This is little. But it did not seem little to me at the time. Though I am, as you by now no doubt know, no stranger to exaggeration, umbrage, and complaint.
Writing, as I recently have been, about TV production, specifically those excruciatingly long rewrite nights, I remembered another issue that affected my sanity and wellbeing while making shows, a small thing, which made a substantial difference. (Or no difference, if you had a good attitude, but we’re talking about me.)
Here’s what it was.
Half-hour comedies filmed before a live studio audience are shot in one night, taking, on average, about four hours to complete. This relatively short shooting period allowed for the inclusion of a live studio audience in the process. If they wanted to watch a show being made – and possibly hear their own personal laugh on television – it involved only a few hours of their time.
In contrast, shows like Modern Family or 30 Rock are filmed over a period of days. So no studio audience. Which is understandable. A studio audience could not stick around that long. They have lives. Most of them. Plus, they would eventually have to eat. And there was no eating in the gallery.
(I have pondered about movies like Lawrence o2f Arabia filming with audiences present. “We spent six days watching a camel appearing on the horizon. It wasn’t that interesting.”)
Okay so regaining the thread here, comedies involving an audience are filmed in one night. Now here’s the problem with that.
There are not, or at least were not in my day, nearly enough film crews, who were sufficiently trained in the sitcom-filming technique. As a result of this lack of available film crews, it was not possible for all of Hollywood’s half-hour comedies (and there were a ton of them back then) to be shot on the same night.
To accommodate this situation, an arrangement was made, whereby comedies would be filmed on two different nights, those nights being Tuesdays and Fridays, with the limited number of sitcom-trained film crews doubling up, and doing two shows a week.
The crews required two consecutive days to complete their work, a “pre-shooting” day (Monday or Thursday), serving as a “blocking” day – where they worked out the camera moves – and a second day (Tuesday or Friday) for the actual filming.
Wednesdays, I suppose, the crewmembers played golf with the doctors.
As a result of the two different shooting nights, there were two different “start dates” for the shows’ five-day production schedules: Mondays (for the Friday filmings), and Wednesdays (for the Tuesday shoots.) If you’re a congenital grumbler, you can easily see which schedule is better.
If you shoot your show on Friday, you have a two-day weekend, before going back to work. If you shoot your show on Tuesday, you are immediately back in the meat grinder the following day!
Are you getting the difference here – an intervening weekend of rest and rehabilitation versus wall-to-wall agony?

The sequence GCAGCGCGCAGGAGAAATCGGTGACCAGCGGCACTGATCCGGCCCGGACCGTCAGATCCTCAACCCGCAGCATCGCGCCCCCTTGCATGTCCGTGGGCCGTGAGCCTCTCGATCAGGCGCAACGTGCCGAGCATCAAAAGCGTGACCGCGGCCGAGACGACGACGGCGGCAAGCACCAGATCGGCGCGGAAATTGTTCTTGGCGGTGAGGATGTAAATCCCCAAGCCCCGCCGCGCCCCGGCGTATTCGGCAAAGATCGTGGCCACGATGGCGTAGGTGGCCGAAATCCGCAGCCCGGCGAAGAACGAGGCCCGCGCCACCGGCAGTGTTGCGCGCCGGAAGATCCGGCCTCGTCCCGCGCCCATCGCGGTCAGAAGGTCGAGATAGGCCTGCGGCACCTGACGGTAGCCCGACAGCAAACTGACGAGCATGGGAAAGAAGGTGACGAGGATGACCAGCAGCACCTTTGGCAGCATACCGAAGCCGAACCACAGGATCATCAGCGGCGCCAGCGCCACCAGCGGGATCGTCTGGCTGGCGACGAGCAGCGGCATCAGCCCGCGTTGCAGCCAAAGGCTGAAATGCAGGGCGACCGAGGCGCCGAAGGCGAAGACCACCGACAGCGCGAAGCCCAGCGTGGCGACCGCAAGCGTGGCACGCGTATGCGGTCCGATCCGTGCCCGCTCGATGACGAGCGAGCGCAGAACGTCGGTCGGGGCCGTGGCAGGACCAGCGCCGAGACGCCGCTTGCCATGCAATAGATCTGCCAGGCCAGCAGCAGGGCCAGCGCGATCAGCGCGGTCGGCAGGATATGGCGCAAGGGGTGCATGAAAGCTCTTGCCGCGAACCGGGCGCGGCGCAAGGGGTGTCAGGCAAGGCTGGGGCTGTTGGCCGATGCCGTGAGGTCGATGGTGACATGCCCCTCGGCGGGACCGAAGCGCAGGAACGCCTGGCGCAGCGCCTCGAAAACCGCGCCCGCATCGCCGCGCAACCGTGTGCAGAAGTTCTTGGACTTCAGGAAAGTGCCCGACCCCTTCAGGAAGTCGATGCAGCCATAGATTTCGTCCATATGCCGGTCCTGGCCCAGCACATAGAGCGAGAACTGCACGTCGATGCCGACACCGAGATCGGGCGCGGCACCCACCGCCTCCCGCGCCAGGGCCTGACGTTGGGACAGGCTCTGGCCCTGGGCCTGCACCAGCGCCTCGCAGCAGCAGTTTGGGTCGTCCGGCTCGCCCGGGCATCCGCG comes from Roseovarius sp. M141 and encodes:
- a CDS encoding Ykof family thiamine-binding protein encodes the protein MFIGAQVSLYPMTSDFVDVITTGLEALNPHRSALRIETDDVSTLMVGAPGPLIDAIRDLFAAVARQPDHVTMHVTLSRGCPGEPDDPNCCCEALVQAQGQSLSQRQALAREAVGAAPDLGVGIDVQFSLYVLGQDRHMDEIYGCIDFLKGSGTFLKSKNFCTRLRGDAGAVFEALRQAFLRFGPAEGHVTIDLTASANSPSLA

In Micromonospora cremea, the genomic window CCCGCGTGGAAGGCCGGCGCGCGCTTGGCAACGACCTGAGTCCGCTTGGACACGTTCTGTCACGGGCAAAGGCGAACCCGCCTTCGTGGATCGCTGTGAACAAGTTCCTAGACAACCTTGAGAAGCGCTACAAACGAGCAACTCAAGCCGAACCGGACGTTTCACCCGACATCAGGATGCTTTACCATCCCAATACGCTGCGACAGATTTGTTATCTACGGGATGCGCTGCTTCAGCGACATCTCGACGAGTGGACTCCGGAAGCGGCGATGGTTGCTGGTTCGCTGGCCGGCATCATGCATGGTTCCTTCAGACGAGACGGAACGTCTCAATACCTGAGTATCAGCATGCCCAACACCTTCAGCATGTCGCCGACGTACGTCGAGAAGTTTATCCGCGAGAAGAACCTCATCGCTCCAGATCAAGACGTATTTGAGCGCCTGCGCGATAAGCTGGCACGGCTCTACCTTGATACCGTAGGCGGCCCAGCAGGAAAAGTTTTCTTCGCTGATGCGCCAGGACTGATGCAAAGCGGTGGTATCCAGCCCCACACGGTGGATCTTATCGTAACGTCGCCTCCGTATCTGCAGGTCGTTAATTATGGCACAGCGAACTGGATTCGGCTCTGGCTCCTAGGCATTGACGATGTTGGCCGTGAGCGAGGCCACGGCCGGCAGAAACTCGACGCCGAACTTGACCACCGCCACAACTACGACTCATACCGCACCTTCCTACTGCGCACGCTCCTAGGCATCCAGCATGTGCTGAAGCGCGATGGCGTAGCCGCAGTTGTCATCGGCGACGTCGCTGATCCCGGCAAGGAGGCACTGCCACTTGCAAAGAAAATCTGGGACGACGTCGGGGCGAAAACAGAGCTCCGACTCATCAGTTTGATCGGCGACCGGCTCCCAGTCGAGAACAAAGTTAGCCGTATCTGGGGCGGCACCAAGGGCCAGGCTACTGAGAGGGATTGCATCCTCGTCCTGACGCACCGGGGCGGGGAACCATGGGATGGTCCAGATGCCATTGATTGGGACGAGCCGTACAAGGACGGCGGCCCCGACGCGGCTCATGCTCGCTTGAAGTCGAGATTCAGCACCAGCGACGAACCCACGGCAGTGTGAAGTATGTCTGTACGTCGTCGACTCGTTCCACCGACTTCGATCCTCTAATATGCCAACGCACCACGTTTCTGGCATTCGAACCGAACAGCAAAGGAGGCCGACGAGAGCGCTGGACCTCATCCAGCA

I always requested a Monday-to-Friday schedule, but I did not always get one000. Major Dad, for example, had a Wednesday-to-Tuesday schedule. Here’s specifically what that meant.
You would shoot one episode, often not finishing until well past midnight, and the next day, with barely time to catch your breath, you are back to Square One with a different episode. If you ever wondered where the phrase “It could make you head spin” came from, it came from the Wednesday-to-Tuesday production schedule.
Now, some union – I don’t think it was mine – required, what they called, a “Twelve-hour turnaround” – meaning, you were required to break for at least twelve hours before going back to work.
If the previous night’s filming ended at one A.M. Tuesday night, (technically, Wednesday morning), the next “Table Reading” would be called for one P.M.
The same frickin’ Wednesday!
Since their filming ended two days earlier, the Monday “Table Reading” would be called for ten A.M., or even earlier. What difference does that make? A later start for the “Table Reading” meant a later start for the rewrite after the “Table Reading”, which meant a longer “Table Reading” work day, on top of three already exhaustingly long work days – the two rewrite nights and show night.
You want more (entirely justified) complaining? Here it is.
In order to catch up with our scriptwriting chores, shows would schedule a break in production, or “hiatus week”, after filming blocks of three, or sometimes, four episodes. These hiatus weeks were essential, not only to move ahead with scripts, but to give people a much-needed break, after three or four grueling weeks of production.
Check this out: If you shot on Tuesdays, your hiatus week would start the next day and last till the “Table Reading” the following Wednesday. That gave you a seven-day hiatus break. If you shot on Fridays, you had until two Mondays later before the next “Table Reading” – a nine-day hiatus break.
No wonder I was always exhausted on Major Dad.
I wonder how many lives were shortened by the Wednesday-to-Tuesday schedule? Or how many careers?
Who knows? If I only had Monday-to-Friday schedules, I might still be working.